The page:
Tuesday, November 29, 2011

Gender-Based Branding: 5 Hypotheses

The other day it occurred to me that while marketers routinely differentiate between men and women as target audiences, brand strategies don't often make this distinction.

In this context "marketing" = meeting customer needs in the broadest sense, while "branding" = creating the impression of superior value.

Here are some loose hypotheses I'm tossing around:

1. Visual vs. imagination - men need to see what they are buying (inspect dimensions, etc.) women prefer to embellish it in their heads
(Related hypothesis could be called "explicit vs. storytelling": men prefer to be told directly and concisely what the product is and does vs. women like to learn about it in the context of a story, by inference, etc. - like product placement or infomercial)

2. Specialized vs. lifestyle - men prefer a brand that claims to do one thing well; women like an umbrella brand that brightens everything it touches (Dr. Oz vs. Oprah)

3. Functional vs. emotional - men are more likely to care about objectively provable quality whereas women care more about brands that evoke a specific feeling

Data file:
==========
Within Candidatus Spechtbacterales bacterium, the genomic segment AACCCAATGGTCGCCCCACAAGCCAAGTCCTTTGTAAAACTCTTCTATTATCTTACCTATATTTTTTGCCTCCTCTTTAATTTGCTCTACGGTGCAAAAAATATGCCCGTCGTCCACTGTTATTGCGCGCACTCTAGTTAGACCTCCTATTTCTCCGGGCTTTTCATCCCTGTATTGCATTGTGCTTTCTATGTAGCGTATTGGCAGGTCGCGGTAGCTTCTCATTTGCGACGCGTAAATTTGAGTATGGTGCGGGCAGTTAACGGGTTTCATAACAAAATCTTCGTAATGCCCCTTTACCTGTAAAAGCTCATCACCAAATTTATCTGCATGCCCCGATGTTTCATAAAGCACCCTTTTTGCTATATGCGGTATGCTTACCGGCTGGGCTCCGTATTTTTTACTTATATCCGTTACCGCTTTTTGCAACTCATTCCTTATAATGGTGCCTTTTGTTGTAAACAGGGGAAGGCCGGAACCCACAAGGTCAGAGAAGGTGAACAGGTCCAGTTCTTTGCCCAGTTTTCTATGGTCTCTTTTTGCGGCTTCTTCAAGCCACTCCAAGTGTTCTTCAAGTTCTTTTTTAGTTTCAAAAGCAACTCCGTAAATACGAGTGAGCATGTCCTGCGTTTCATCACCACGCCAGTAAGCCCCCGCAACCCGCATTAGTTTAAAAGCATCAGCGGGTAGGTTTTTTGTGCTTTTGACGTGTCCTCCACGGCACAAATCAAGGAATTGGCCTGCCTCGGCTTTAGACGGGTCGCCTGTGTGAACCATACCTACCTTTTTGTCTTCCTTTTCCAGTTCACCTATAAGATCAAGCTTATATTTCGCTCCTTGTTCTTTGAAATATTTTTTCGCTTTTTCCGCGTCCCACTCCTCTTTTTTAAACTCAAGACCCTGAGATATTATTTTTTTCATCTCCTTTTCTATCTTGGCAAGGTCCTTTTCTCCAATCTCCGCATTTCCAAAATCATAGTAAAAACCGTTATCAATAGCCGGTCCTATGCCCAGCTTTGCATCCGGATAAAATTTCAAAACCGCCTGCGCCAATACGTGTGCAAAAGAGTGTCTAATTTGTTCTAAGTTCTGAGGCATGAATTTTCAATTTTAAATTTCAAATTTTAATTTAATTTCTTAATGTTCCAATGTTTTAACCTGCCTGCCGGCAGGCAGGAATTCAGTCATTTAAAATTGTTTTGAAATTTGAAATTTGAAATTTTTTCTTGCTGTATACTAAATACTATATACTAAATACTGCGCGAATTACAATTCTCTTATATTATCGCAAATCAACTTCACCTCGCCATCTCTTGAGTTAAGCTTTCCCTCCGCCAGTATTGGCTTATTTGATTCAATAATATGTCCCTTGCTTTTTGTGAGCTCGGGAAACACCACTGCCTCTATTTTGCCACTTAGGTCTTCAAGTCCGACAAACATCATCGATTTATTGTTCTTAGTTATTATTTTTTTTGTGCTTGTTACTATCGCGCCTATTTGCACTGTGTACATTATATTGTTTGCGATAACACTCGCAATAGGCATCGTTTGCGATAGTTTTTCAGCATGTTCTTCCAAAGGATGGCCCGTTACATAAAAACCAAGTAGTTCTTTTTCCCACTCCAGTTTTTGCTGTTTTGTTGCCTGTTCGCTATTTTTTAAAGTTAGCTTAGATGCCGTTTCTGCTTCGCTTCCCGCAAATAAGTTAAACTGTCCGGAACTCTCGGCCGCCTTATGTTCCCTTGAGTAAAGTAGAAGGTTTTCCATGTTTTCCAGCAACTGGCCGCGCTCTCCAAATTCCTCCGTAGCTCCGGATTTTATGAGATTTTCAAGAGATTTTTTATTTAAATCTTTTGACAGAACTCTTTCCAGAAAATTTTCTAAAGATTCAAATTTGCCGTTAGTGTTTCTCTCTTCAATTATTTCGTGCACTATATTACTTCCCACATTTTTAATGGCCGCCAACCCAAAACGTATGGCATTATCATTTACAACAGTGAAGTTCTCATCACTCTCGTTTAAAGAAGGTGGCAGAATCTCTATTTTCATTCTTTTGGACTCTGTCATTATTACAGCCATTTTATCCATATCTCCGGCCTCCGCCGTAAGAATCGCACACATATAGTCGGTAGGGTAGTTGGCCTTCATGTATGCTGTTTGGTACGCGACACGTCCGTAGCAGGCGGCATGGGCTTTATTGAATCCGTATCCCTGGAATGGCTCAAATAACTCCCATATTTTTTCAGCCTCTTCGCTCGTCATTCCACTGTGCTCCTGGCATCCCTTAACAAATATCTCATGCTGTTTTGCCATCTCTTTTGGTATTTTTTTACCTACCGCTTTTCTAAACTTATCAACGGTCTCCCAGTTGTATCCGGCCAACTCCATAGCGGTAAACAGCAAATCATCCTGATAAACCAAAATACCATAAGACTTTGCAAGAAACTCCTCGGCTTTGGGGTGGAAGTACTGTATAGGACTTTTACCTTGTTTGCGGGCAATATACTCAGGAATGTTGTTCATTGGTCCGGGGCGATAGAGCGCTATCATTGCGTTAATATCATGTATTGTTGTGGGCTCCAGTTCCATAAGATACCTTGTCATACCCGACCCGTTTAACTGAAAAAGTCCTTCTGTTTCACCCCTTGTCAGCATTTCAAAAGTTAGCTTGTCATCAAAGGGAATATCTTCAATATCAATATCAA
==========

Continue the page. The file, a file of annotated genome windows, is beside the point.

4. Ownership vs. experience - men prefer brands that offer the experience of control vs. women gravitate to brands that control the experience for them

5. Admirer vs. object of admiration - men gravitate to brands they can polish, clean, and admire vs. women gravitate to brands that put them at the center of attention

I'm wondering if anyone agrees, disagrees, or has other dimensions of brand-based value creation that may differ along gender lines. (For example, are certain colors, or color families, more effective by gender? Do customers respond to corporate social responsibility promises based on gender?)

Note that I'm not trying to be prescriptive or sexist here, but rather to offer some concepts based loosely on my own observations. Welcoming everyone's thoughts and comments.

Thanks everyone, have a good day and good luck!

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